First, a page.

Protest for the sake of protest certainly helps angry people vent. But beyond that, it’s hard to decipher what are the specific goals of those occupying the streets and disrupting the city in response to Friday’s Jason Stockley verdict. There are indications that protest organizers don’t even agree among themselves about their mission.

A clear articulation of purpose would establish a rallying point for everyone to get behind. A lot of people are angry at the verdict that allowed Stockley, a former St. Louis police officer, to walk free from murder charges in the 2011 shooting death of suspected drug dealer Anthony Lamar Smith. Anger, however, is not a roadmap to change.

Protest movements typically fizzle when the goals are so amorphous or badly explained that they become meaningless. An unfocused movement also helps spawn the kind of meaningless destruction that seems to be following the peaceful St. Louis protesters.

For those being targeted by the current protests, an articulated goal gives government officials, police and business leaders solutions they can work toward. If protesters somehow expect leaders to reverse Stockley’s not-guilty verdict, that’s simply not going to happen.

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Shutting down concerts and blocking commerce definitely serves the protesters’ stated purpose of disrupting. But it risks penalizing those who aren’t necessarily the enemy. If anyone is more symbolic of uplifting the poor and oppressed around the world, it’s Bono of the rock group U2, whose concert had to be canceled because of the weekend protests.

Protesters also tried to disrupt the Taste of St. Louis festival in Chesterfield. Instead of meeting resistance, organizer Mike Kociela embraced them. “There should be no difference in how anybody is treated,” Kociela told them. “It’s a shame we’re in this situation. I personally want to be part of the solution. I’m glad you are here. You are welcome.”

So please outline for Kociela and the rest of the political and business leadership how they can be part of the solution.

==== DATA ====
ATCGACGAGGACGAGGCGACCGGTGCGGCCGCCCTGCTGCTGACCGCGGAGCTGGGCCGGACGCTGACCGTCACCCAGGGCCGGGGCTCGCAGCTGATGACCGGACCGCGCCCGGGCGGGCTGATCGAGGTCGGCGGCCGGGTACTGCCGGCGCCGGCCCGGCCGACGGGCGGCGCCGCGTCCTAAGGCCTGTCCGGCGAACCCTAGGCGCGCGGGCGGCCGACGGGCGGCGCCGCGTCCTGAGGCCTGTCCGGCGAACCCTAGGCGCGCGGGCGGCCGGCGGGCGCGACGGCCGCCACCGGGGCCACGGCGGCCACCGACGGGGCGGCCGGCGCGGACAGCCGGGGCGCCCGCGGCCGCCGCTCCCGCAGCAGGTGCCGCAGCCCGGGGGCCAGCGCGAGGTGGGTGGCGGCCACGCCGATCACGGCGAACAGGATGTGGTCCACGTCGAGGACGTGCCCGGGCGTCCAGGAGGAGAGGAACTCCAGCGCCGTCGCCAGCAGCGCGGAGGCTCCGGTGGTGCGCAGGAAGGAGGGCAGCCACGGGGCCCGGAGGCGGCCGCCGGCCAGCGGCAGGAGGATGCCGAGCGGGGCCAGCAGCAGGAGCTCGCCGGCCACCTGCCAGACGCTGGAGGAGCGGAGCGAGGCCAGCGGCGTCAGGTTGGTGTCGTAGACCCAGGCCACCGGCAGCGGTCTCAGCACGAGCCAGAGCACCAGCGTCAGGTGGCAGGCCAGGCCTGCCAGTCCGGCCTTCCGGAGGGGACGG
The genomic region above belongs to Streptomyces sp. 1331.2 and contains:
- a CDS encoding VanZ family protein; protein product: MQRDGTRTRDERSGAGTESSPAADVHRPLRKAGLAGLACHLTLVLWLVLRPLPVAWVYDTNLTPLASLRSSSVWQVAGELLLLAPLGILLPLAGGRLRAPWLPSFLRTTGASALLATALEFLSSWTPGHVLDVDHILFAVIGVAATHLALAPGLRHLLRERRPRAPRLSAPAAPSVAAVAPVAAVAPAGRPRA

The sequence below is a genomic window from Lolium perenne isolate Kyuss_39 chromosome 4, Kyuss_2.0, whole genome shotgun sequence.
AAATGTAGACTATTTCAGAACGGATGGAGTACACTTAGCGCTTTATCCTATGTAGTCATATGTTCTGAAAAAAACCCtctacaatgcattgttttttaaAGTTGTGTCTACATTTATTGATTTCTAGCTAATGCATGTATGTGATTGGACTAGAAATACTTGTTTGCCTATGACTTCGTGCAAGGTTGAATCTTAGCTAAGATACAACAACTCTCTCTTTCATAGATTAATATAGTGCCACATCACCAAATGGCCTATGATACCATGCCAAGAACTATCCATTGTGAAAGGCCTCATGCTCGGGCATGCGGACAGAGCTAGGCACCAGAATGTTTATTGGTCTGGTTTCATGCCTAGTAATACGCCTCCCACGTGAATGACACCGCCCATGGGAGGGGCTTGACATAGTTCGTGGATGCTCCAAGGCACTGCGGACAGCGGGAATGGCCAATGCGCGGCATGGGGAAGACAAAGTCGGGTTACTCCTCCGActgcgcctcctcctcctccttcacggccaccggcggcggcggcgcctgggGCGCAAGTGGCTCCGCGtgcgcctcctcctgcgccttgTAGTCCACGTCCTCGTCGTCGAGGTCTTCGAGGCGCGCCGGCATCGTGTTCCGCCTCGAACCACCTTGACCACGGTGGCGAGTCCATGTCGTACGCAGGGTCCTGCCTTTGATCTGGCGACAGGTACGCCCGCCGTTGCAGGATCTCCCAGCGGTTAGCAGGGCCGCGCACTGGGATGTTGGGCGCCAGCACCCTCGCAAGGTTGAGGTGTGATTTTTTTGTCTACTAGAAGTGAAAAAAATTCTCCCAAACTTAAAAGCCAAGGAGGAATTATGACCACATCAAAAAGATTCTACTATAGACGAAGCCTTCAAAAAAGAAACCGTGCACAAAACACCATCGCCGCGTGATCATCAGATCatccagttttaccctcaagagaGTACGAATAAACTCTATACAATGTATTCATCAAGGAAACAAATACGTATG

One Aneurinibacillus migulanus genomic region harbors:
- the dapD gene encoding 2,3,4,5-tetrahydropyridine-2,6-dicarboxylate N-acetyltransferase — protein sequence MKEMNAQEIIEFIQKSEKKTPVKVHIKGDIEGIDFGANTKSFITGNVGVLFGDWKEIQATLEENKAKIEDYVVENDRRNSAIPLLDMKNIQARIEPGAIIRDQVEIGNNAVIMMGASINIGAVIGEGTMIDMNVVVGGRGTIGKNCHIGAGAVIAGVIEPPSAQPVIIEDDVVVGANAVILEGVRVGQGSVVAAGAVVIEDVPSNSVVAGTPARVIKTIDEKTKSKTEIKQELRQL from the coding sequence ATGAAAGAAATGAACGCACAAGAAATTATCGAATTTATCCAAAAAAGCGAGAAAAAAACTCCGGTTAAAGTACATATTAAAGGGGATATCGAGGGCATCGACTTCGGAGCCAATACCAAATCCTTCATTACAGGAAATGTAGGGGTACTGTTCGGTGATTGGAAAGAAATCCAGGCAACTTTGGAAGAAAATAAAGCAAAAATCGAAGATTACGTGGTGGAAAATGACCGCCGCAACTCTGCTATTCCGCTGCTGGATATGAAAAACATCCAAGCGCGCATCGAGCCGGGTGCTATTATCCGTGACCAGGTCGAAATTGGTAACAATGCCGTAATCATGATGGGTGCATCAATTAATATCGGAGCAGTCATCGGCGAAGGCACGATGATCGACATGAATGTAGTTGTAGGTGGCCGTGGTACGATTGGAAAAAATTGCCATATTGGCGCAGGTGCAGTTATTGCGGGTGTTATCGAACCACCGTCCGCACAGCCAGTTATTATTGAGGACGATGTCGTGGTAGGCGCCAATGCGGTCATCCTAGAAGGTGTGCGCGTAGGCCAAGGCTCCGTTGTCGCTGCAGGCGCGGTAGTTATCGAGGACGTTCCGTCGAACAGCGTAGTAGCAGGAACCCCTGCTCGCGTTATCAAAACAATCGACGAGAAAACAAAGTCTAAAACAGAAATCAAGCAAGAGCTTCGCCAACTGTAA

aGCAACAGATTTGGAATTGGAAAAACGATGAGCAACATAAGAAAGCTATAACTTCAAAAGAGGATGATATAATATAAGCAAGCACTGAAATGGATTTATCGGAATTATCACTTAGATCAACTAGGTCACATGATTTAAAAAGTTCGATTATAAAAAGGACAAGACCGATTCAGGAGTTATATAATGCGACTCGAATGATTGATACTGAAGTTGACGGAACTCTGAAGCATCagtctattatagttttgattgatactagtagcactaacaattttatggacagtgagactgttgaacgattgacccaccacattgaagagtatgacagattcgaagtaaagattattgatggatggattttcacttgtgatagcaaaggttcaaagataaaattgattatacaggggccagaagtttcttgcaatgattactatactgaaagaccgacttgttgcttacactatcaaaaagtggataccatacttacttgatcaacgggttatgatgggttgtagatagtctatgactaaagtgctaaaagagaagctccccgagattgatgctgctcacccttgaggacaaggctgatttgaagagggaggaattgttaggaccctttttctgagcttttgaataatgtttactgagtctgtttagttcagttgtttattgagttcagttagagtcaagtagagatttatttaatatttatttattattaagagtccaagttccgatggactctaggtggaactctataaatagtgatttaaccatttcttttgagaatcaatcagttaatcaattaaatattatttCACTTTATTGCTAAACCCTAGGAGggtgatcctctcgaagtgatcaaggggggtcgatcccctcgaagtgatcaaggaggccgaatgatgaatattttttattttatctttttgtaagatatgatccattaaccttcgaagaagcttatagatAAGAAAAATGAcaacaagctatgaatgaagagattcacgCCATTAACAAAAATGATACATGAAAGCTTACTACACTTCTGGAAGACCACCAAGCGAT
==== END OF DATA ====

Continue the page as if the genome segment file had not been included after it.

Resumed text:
“The point of an action is to disturb. The point of an action is to make folks uncomfortable,” state Rep. Bruce Franks, D-St. Louis, told reporters Monday. “You gotta understand that the reason why we’re out here is for black lives. The reason we’re out here is because we’re dying, so when we stop dying, when we stop being affected disproportionately by the system, then we’ll take a break. But until then we’ll be here.”

Property destruction aside, randomly shutting down businesses and delaying motorists from getting to their destinations definitely adds to discomfort levels. Wrecking the economy, however, will only lead to greater unemployment, poverty and business flight. It’ll make life even harder for people struggling on the margins. Is that the goal?

Central to the Stockley case was a police officer’s abuse of authority and skirting of procedures. Various police departments around the country have instituted training reforms specifically to make officers rethink procedures with an eye toward eliminating implicit bias and de-escalating confrontations before they lead to tragic outcomes. That’s a worthy goal.

The lengthy report produced by the Ferguson Commission, aimed at addressing grievances expressed after the 2014 police shooting death of Michael Brown, also contains some broad social and judicial reform goals worth pursuing further.

Clearly, much work remains. If protesters want to see change, they should outline what that is. Mayhem is not a plan.


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